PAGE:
Reel Review – Ratting Out ‘Snitch’

Shawn McCormick / March 2, 2013 - 8:10pm

2013 will be the biggest and brightest year in Dwayne Johnson‘s acting career. Johnson will have five movies, including Snitch, released before the end of the summer, such as blockbusters Fast and Furious 6 alongside Vin Diesel and former MMA star Gina Carano, and G.I. Joe: Retaliation starring Bruce Willis and Channing Tatum. He will also star in Pain and Gain alongside Mark Wahlberg, and Empire State with young stars Emma Roberts and Liam Hemsworth.

This is an amazing feat for any actor to have five movies released in such a short span, but what is even more incredible is that Johnson is also back wrestling in World Wrestling Entertainment. Johnson has been appearing every couple of weeks on WWE television programs and will be headlining the WWE’s biggest show of the year, “WrestleMania 29” on April 7. The first of Johnson’s movies to be released this year is Snitch, which was first in theatres on February 22, and is not the typical movie or role that you would expect to see from Johnson, aside from Gridiron Gang (2006). Snitch is based on the true story of John Matthews (Johnson) becoming an informant to protect his son Jason Collins (Rafi Gavron) from spending up to 10 years in jail.

The acting in the film is strong from all involved. Johnson plays the part of a grieving divorced father well, choosing to disregard his ex-wife’s outlooks, and shows that they had a rocky split, without going into the subtle details of the divorce. Johnson sports his trademark muscular frame in this movie, but he does not use it to manhandle anyone. In fact, he gets his ass kicked in the movie due to his lack of street smarts. Matthews relies on an ex-convict employee of his, Daniel James, played by Joe Bernthal (The Walking Dead), to help him get connected to the drug world. James is an over-emotional family man who is torn between doing the right thing and helping his family. The movie also stars the legendary Susan Sarandon as a U.S. Attorney who always brings it on the big screen. Barry Pepper (Saving Private Ryan) plays a drug enforcement agent, who wants to help Matthews get his son out of jail, but is more committed to keeping the streets free of criminals.


Much of the movie focuses on the notion of a parent willing to do anything to protect their children from the dangers of the world. When Matthews finds out his son has been arrested, he immediately blames himself for not being there for his son and raising him properly. He suggests going to jail himself as a way to absolve his son of his crimes, but is denied by Joanne Keeghan (Sarandon). Instead, he persuades her to let him bring in a drug cartel by going undercover. Matthews is able to do this with the help of reluctant employee Daniel James. After refusing to take $20,000 to help Matthews, James finds his son hanging around some thugs in their neighbourhood. This makes James realize that he can’t have his son growing up in the same neighbourhoods he grew up in and making the same mistakes that led him to prison. James risks jail time to protect his son from a life surrounded by wrong choices and criminals. Snitch shows parents affected by divorce, jail time and being a drug lord, yet they all put their kids ahead of themselves in the end, which is a good message within the film.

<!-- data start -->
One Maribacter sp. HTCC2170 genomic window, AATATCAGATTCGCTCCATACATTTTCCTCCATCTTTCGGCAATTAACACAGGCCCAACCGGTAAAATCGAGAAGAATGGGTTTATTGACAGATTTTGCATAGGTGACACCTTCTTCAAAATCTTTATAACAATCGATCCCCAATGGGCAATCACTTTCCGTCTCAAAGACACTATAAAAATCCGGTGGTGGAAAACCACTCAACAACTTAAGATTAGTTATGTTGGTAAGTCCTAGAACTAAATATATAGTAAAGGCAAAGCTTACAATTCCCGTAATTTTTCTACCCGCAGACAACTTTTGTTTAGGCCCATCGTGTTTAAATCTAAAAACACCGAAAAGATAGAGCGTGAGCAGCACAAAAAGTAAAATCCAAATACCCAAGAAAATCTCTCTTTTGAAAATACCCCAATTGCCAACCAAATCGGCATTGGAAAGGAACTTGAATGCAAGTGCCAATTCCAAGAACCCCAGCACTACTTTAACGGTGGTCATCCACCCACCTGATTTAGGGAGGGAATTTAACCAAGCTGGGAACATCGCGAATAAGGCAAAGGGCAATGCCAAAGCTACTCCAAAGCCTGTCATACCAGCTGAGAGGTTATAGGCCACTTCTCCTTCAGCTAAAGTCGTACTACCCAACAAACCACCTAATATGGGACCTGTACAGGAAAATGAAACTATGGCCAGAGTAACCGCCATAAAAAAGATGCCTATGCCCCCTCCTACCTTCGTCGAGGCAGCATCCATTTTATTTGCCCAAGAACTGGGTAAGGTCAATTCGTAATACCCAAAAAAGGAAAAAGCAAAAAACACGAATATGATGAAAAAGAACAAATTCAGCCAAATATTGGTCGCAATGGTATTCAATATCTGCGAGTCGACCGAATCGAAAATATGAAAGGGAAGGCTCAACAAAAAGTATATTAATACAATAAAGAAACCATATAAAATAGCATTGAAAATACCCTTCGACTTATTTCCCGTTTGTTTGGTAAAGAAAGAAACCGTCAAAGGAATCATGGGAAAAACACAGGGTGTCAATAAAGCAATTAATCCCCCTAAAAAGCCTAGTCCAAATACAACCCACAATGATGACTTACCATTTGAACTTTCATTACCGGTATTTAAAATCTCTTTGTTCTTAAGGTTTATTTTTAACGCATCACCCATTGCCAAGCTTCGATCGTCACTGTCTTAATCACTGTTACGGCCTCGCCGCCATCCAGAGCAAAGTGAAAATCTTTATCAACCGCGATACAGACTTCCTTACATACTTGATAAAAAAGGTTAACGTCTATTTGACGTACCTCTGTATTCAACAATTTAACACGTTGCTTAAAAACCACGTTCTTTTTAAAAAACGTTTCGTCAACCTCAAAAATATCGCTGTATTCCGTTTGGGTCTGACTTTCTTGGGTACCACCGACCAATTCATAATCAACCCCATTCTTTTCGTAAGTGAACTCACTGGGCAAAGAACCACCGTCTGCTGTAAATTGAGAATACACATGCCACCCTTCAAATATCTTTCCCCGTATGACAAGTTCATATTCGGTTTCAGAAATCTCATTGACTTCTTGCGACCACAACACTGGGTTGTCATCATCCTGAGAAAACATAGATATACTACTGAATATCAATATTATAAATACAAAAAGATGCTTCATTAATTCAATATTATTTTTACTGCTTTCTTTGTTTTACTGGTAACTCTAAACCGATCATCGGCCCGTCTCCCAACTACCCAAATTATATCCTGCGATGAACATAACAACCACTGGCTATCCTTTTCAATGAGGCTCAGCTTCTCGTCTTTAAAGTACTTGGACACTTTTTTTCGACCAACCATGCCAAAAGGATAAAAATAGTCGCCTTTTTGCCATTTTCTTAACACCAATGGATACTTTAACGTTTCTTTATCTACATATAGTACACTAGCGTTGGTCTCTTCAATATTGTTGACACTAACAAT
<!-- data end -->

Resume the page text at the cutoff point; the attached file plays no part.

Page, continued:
The cinematography in the film was something that stood out to me as well. I particularly liked how the diner scene was shot using the mirror directly to the side of Matthews and James to showcase different angles and over-the-shoulder shots. The action scenes were shot in a first person point of view style, which can sometimes be sporadic throughout the film in switching from first person to third person point of views. But I felt this movie used it enough throughout the film to make it thematic, but not too much to make it overkill.

Overall, Snitch was not the action thriller it was portrayed to be and was more of a character drama led by strong performances from Johnson and Bernthal. It was the best acted role for Dwayne Johnson outside of his character in the Gridiron Gang. Snitch has been a success thus far and has bested Johnson’s last starring role in Faster by over $5 million in its opening weekend at the box office, and has already reached its estimated production budget of $15 million. A successful start for Johnson’s busy year, and I believe this is only the beginning of the “Year of The Rock.” I rate this movie a 6 out of 10.

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